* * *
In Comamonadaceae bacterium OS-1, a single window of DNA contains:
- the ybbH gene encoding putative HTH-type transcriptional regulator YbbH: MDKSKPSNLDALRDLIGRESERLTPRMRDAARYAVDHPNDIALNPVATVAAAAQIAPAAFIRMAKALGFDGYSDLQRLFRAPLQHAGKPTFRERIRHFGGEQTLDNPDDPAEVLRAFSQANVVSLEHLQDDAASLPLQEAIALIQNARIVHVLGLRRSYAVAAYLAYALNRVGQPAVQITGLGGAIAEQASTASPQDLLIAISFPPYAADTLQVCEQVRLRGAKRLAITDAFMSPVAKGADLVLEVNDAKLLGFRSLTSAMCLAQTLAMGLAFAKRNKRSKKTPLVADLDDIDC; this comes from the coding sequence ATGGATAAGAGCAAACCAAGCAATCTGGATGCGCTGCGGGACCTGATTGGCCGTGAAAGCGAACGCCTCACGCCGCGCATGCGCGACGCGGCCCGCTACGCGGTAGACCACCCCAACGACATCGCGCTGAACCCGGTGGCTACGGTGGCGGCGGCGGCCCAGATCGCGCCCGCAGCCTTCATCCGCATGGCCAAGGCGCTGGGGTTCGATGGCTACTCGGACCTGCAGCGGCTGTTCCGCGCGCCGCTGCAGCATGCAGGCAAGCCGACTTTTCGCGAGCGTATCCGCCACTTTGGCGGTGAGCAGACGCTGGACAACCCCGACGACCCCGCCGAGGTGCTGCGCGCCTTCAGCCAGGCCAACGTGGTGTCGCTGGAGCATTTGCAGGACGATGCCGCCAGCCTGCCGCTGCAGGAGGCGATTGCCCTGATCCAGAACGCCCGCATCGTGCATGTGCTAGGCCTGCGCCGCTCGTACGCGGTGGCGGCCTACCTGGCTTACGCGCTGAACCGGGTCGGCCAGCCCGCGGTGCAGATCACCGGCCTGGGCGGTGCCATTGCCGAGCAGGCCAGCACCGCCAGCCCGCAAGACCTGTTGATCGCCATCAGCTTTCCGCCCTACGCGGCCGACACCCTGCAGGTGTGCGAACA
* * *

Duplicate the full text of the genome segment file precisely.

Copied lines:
In Comamonadaceae bacterium OS-1, a single window of DNA contains:
- the ybbH gene encoding putative HTH-type transcriptional regulator YbbH: MDKSKPSNLDALRDLIGRESERLTPRMRDAARYAVDHPNDIALNPVATVAAAAQIAPAAFIRMAKALGFDGYSDLQRLFRAPLQHAGKPTFRERIRHFGGEQTLDNPDDPAEVLRAFSQANVVSLEHLQDDAASLPLQEAIALIQNARIVHVLGLRRSYAVAAYLAYALNRVGQPAVQITGLGGAIAEQASTASPQDLLIAISFPPYAADTLQVCEQVRLRGAKRLAITDAFMSPVAKGADLVLEVNDAKLLGFRSLTSAMCLAQTLAMGLAFAKRNKRSKKTPLVADLDDIDC; this comes from the coding sequence ATGGATAAGAGCAAACCAAGCAATCTGGATGCGCTGCGGGACCTGATTGGCCGTGAAAGCGAACGCCTCACGCCGCGCATGCGCGACGCGGCCCGCTACGCGGTAGACCACCCCAACGACATCGCGCTGAACCCGGTGGCTACGGTGGCGGCGGCGGCCCAGATCGCGCCCGCAGCCTTCATCCGCATGGCCAAGGCGCTGGGGTTCGATGGCTACTCGGACCTGCAGCGGCTGTTCCGCGCGCCGCTGCAGCATGCAGGCAAGCCGACTTTTCGCGAGCGTATCCGCCACTTTGGCGGTGAGCAGACGCTGGACAACCCCGACGACCCCGCCGAGGTGCTGCGCGCCTTCAGCCAGGCCAACGTGGTGTCGCTGGAGCATTTGCAGGACGATGCCGCCAGCCTGCCGCTGCAGGAGGCGATTGCCCTGATCCAGAACGCCCGCATCGTGCATGTGCTAGGCCTGCGCCGCTCGTACGCGGTGGCGGCCTACCTGGCTTACGCGCTGAACCGGGTCGGCCAGCCCGCGGTGCAGATCACCGGCCTGGGCGGTGCCATTGCCGAGCAGGCCAGCACCGCCAGCCCGCAAGACCTGTTGATCGCCATCAGCTTTCCGCCCTACGCGGCCGACACCCTGCAGGTGTGCGAACA